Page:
First, from a customer’s perspective, how can your product take advantage of a smart space to delight them, or better solve their problems? For example, can you project a football game or a complex schematic from a smartphone or tablet onto a nearby smart TV or computer screen with ease? This obvious benefit is really hard to do. Can you just “make it happen?”
Second, can you find a way to leverage the benefits of cloud computing (unlimited processing and storage) and the benefits of edge computing (immediate responsiveness) to give your users a great experience every time, no matter where they are?
#4: Your Customer’s Privacy
These concepts require more technology — and more trust. In 2020, Product Managers need to make their customers feel safe about sharing their personal information. There have been so many stories about privacy breaches that consumers are understandably anxious.
New laws and regulations are also requiring more “digital transparency” that Product Managers must pay attention to. For example, the new California Consumer Privacy Act (CCPA) requires companies to share with California consumers what data it has saved about them. This law went into effect on January 1st, but there is a 6-month grace period before enforcement actions will start. You can read more about CCPA here, but check with your legal team to understand how it may apply to your products.
#5: Always Be Improving
Product Managers need to always be improving their skills as new concepts and techniques emerge. Here are some new techniques to consider or revisit:
- Product Operations (Product Ops) is a more recent innovation in how to make a Product Management team run more effectively and efficiently, providing repeatable processes and a standardized set of tools.
- Product Experimentation is not new, but has become possible for many more products with the advent of tools that make the process faster, cheaper and more effective.
- “Data-Driven” has been a buzzword for the last few years, but now that we can easily measure product usage, Product Managers need to become Insight-Driven, where they can uncover actionable customer insights that drive their product roadmap and marketing campaigns.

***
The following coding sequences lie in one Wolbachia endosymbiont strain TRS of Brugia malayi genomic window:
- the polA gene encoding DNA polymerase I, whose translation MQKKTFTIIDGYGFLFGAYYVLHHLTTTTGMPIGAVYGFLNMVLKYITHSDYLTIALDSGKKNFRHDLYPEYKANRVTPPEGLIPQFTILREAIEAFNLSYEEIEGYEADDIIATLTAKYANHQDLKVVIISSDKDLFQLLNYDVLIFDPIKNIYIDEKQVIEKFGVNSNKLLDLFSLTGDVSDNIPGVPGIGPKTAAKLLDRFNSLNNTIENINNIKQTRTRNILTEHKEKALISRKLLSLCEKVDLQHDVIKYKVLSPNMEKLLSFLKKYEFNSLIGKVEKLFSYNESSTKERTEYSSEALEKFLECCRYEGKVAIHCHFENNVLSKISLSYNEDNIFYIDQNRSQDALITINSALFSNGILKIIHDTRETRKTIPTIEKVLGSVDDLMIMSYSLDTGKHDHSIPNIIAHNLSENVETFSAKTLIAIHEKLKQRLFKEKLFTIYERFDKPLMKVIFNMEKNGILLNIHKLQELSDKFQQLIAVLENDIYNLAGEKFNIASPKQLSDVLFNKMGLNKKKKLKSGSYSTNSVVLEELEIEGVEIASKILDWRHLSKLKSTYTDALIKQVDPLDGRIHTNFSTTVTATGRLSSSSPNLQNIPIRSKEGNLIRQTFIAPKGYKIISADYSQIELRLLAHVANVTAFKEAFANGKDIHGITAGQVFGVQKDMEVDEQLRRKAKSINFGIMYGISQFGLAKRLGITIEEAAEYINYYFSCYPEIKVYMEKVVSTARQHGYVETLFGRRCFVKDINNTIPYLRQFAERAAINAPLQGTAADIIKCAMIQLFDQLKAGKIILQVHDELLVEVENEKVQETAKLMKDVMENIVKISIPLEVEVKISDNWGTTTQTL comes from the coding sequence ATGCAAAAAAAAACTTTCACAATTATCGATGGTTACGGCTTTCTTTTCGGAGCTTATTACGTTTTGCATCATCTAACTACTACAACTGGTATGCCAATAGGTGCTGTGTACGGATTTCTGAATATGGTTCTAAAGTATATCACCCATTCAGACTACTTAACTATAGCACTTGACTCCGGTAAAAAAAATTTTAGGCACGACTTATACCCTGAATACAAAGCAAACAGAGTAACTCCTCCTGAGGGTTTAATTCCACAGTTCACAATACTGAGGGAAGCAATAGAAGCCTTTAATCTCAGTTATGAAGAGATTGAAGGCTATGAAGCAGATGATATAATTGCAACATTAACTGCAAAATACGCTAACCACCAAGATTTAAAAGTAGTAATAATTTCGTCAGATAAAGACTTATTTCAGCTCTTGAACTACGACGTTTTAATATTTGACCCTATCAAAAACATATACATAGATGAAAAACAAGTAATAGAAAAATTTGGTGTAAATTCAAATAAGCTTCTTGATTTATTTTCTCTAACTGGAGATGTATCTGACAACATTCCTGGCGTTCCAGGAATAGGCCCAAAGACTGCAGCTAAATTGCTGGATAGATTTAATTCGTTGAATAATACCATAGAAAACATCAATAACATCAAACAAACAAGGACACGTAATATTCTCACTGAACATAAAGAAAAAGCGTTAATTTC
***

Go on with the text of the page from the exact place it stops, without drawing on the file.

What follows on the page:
- Some of the innovation and technology trends mentioned above will not be easy to undertake. So, understanding the principles of Change Management will help Product Managers better drive the changes needed in their product teams or companies to face the future.
#6: Longer-Term Trends to Track
As we reviewed trends to consider for this article, we found a few ideas that are going to take more than a year to yield practical benefits. Human Augmentation today can be seen with wireless headsets and wearables, but promises to someday restore vision or hearing, enable more effective prosthetics, and even provide super-human strength with exoskeletons. Autonomous Things, like the Roomba vacuum of today, will continue to advance to enable self-driving cars, drone package delivery or even toilet paper delivery. Blockchain is useful today for handling cryptocurrency like Bitcoin, but in the future should become useful when you need highly reliable transaction records that are secure and safely distributed.
Want to learn more about these trends? Sign up for our next Product Management Leadership webinar, where we will dive deeper into each of these exciting topics.
Sign up for the webinar
Curious about the future? Aren’t we all!? In this first installment of our 2020 PM Leadership webinar series, we’ll peer into our crystal ball and consider the trends and technologies of 2020 that every Product Manager should be thinking about for their own products and services.
About the Author
Roger Snyder is a Principal Consultant/Trainer, and VP of Marketing at 280 Group.
Roger has worked in the field of Product Management for over 20 years, with experience in startups, growth companies, and various technology sectors. He specializes in improving product strategy development, implementing full product lifecycle processes, and roadmap development and evolution.
280 Group is the world’s leading Product Management training and consulting firm. We help companies and individuals do GREAT Product Management and Product Marketing using our Optimal Product Process™.